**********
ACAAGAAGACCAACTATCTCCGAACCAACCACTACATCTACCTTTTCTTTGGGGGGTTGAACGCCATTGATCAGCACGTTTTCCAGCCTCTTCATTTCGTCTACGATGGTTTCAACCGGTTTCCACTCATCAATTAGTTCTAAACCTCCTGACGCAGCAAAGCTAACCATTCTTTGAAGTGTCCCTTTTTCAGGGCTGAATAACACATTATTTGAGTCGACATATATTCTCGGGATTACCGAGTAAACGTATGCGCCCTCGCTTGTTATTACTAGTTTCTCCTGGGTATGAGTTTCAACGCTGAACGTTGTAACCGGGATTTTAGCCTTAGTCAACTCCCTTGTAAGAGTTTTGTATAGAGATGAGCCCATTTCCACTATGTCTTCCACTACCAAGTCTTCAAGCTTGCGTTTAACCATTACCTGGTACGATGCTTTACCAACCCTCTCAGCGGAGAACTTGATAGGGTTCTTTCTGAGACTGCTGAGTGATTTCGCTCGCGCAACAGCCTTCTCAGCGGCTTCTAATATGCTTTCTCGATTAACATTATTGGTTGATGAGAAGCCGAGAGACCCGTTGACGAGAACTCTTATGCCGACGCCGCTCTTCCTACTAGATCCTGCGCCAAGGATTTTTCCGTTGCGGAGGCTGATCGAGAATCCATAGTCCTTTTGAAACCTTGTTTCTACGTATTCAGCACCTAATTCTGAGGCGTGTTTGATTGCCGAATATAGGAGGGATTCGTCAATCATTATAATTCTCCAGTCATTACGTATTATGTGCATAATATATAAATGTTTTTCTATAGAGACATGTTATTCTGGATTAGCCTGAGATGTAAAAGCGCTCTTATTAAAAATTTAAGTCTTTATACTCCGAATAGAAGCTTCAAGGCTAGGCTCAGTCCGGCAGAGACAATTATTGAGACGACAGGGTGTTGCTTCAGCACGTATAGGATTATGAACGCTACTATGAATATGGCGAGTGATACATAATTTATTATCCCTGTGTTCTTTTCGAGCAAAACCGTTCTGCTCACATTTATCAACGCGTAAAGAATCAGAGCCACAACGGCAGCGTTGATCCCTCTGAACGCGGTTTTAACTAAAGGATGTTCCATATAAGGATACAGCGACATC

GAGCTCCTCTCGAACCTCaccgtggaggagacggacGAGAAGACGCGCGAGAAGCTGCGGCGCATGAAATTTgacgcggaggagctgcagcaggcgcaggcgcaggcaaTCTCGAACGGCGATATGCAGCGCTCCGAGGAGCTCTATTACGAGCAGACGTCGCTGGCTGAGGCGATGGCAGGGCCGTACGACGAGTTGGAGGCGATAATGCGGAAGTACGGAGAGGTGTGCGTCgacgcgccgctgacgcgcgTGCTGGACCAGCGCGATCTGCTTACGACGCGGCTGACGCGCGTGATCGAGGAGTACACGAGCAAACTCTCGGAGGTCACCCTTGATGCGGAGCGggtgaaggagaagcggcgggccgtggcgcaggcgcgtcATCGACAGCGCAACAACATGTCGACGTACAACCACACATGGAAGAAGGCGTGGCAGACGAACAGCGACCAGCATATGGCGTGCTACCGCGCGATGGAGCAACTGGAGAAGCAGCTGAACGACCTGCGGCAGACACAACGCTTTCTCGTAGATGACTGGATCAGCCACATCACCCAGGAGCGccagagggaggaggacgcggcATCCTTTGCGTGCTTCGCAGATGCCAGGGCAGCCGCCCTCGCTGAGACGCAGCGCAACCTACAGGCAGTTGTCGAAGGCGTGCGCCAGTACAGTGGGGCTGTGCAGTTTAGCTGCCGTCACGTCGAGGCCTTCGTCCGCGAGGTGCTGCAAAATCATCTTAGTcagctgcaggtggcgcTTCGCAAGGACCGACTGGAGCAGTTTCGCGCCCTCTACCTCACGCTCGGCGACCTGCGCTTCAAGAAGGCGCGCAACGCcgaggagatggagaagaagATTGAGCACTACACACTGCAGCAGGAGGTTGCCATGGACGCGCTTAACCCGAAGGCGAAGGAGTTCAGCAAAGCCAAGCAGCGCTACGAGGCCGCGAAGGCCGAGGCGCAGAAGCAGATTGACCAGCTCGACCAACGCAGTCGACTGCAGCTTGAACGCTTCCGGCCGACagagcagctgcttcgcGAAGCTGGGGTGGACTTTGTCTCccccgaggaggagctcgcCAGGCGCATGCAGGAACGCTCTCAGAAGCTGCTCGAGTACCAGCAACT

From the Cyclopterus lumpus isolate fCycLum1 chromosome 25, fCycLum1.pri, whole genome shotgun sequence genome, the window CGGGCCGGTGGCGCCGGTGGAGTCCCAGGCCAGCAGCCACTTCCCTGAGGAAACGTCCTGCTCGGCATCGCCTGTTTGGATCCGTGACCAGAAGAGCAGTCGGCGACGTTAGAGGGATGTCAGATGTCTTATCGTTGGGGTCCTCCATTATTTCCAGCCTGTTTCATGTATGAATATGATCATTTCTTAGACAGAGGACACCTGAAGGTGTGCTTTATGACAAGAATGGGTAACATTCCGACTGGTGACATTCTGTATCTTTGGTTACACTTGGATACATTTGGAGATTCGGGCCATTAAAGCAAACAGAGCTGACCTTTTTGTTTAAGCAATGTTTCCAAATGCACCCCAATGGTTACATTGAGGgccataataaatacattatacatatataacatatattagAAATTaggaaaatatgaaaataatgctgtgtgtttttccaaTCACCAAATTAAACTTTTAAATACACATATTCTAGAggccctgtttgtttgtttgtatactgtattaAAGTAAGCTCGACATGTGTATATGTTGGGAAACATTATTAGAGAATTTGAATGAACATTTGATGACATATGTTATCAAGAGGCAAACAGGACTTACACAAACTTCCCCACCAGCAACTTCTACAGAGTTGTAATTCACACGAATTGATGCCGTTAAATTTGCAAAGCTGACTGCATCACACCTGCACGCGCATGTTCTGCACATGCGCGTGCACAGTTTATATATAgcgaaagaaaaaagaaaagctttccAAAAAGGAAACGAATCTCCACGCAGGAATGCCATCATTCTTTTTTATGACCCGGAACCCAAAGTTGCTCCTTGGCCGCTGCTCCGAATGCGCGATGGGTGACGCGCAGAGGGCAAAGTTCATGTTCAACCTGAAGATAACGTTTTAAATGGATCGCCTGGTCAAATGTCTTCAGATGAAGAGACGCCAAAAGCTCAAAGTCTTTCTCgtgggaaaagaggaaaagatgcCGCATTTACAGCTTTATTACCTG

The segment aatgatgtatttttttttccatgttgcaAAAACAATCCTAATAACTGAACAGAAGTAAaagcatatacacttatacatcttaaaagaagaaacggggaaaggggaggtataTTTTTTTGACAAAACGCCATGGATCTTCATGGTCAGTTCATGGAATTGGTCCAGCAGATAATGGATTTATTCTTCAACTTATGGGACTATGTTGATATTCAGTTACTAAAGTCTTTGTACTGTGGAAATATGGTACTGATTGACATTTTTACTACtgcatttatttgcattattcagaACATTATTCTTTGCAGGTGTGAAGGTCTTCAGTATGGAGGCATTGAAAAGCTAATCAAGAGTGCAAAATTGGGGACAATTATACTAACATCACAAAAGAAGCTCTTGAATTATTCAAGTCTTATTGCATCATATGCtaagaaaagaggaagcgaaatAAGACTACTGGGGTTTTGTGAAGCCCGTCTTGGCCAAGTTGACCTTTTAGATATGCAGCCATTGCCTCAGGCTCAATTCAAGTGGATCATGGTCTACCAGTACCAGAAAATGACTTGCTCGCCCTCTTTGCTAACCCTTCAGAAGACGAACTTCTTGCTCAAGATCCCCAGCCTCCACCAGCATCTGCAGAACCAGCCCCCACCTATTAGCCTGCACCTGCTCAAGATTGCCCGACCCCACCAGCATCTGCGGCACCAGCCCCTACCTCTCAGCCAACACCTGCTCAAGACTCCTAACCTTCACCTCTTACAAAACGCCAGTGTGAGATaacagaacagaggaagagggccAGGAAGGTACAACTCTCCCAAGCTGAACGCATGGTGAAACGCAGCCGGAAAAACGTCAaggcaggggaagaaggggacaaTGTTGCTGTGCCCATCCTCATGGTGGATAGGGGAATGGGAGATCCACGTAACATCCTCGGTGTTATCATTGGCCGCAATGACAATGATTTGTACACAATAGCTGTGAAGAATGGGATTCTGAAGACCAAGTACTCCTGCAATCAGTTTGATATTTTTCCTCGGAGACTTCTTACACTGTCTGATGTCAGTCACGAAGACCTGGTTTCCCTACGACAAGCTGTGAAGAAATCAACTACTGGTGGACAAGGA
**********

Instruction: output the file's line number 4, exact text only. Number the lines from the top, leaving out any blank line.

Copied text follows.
The segment aatgatgtatttttttttccatgttgcaAAAACAATCCTAATAACTGAACAGAAGTAAaagcatatacacttatacatcttaaaagaagaaacggggaaaggggaggtataTTTTTTTGACAAAACGCCATGGATCTTCATGGTCAGTTCATGGAATTGGTCCAGCAGATAATGGATTTATTCTTCAACTTATGGGACTATGTTGATATTCAGTTACTAAAGTCTTTGTACTGTGGAAATATGGTACTGATTGACATTTTTACTACtgcatttatttgcattattcagaACATTATTCTTTGCAGGTGTGAAGGTCTTCAGTATGGAGGCATTGAAAAGCTAATCAAGAGTGCAAAATTGGGGACAATTATACTAACATCACAAAAGAAGCTCTTGAATTATTCAAGTCTTATTGCATCATATGCtaagaaaagaggaagcgaaatAAGACTACTGGGGTTTTGTGAAGCCCGTCTTGGCCAAGTTGACCTTTTAGATATGCAGCCATTGCCTCAGGCTCAATTCAAGTGGATCATGGTCTACCAGTACCAGAAAATGACTTGCTCGCCCTCTTTGCTAACCCTTCAGAAGACGAACTTCTTGCTCAAGATCCCCAGCCTCCACCAGCATCTGCAGAACCAGCCCCCACCTATTAGCCTGCACCTGCTCAAGATTGCCCGACCCCACCAGCATCTGCGGCACCAGCCCCTACCTCTCAGCCAACACCTGCTCAAGACTCCTAACCTTCACCTCTTACAAAACGCCAGTGTGAGATaacagaacagaggaagagggccAGGAAGGTACAACTCTCCCAAGCTGAACGCATGGTGAAACGCAGCCGGAAAAACGTCAaggcaggggaagaaggggacaaTGTTGCTGTGCCCATCCTCATGGTGGATAGGGGAATGGGAGATCCACGTAACATCCTCGGTGTTATCATTGGCCGCAATGACAATGATTTGTACACAATAGCTGTGAAGAATGGGATTCTGAAGACCAAGTACTCCTGCAATCAGTTTGATATTTTTCCTCGGAGACTTCTTACACTGTCTGATGTCAGTCACGAAGACCTGGTTTCCCTACGACAAGCTGTGAAGAAATCAACTACTGGTGGACAAGGA